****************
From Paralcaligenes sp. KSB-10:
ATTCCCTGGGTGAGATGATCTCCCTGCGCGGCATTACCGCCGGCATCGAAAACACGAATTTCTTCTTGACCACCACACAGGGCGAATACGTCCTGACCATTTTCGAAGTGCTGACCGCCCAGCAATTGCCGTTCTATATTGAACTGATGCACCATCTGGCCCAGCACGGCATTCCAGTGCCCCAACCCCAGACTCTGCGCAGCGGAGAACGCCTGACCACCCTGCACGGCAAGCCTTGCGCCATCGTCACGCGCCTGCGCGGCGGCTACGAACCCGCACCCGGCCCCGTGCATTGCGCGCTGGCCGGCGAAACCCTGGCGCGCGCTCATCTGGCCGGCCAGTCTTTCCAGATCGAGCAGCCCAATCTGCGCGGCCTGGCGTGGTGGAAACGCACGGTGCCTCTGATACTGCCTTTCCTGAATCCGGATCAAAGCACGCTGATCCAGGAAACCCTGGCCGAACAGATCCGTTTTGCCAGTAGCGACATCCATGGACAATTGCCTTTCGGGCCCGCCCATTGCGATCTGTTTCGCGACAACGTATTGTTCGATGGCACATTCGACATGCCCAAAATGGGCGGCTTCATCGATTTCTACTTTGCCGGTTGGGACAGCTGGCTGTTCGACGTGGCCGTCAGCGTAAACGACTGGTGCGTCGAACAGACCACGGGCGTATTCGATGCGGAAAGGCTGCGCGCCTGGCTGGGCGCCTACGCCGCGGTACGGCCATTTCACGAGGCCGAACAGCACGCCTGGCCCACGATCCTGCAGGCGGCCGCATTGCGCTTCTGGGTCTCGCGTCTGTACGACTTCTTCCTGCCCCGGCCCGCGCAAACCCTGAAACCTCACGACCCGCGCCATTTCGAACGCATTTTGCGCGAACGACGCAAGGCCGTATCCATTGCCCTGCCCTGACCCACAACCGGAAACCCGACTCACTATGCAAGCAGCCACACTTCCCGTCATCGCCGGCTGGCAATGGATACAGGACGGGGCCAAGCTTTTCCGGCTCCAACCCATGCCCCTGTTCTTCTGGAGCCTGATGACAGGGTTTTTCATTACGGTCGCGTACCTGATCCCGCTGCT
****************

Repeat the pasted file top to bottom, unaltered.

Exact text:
From Paralcaligenes sp. KSB-10:
ATTCCCTGGGTGAGATGATCTCCCTGCGCGGCATTACCGCCGGCATCGAAAACACGAATTTCTTCTTGACCACCACACAGGGCGAATACGTCCTGACCATTTTCGAAGTGCTGACCGCCCAGCAATTGCCGTTCTATATTGAACTGATGCACCATCTGGCCCAGCACGGCATTCCAGTGCCCCAACCCCAGACTCTGCGCAGCGGAGAACGCCTGACCACCCTGCACGGCAAGCCTTGCGCCATCGTCACGCGCCTGCGCGGCGGCTACGAACCCGCACCCGGCCCCGTGCATTGCGCGCTGGCCGGCGAAACCCTGGCGCGCGCTCATCTGGCCGGCCAGTCTTTCCAGATCGAGCAGCCCAATCTGCGCGGCCTGGCGTGGTGGAAACGCACGGTGCCTCTGATACTGCCTTTCCTGAATCCGGATCAAAGCACGCTGATCCAGGAAACCCTGGCCGAACAGATCCGTTTTGCCAGTAGCGACATCCATGGACAATTGCCTTTCGGGCCCGCCCATTGCGATCTGTTTCGCGACAACGTATTGTTCGATGGCACATTCGACATGCCCAAAATGGGCGGCTTCATCGATTTCTACTTTGCCGGTTGGGACAGCTGGCTGTTCGACGTGGCCGTCAGCGTAAACGACTGGTGCGTCGAACAGACCACGGGCGTATTCGATGCGGAAAGGCTGCGCGCCTGGCTGGGCGCCTACGCCGCGGTACGGCCATTTCACGAGGCCGAACAGCACGCCTGGCCCACGATCCTGCAGGCGGCCGCATTGCGCTTCTGGGTCTCGCGTCTGTACGACTTCTTCCTGCCCCGGCCCGCGCAAACCCTGAAACCTCACGACCCGCGCCATTTCGAACGCATTTTGCGCGAACGACGCAAGGCCGTATCCATTGCCCTGCCCTGACCCACAACCGGAAACCCGACTCACTATGCAAGCAGCCACACTTCCCGTCATCGCCGGCTGGCAATGGATACAGGACGGGGCCAAGCTTTTCCGGCTCCAACCCATGCCCCTGTTCTTCTGGAGCCTGATGACAGGGTTTTTCATTACGGTCGCGTACCTGATCCCGCTGCT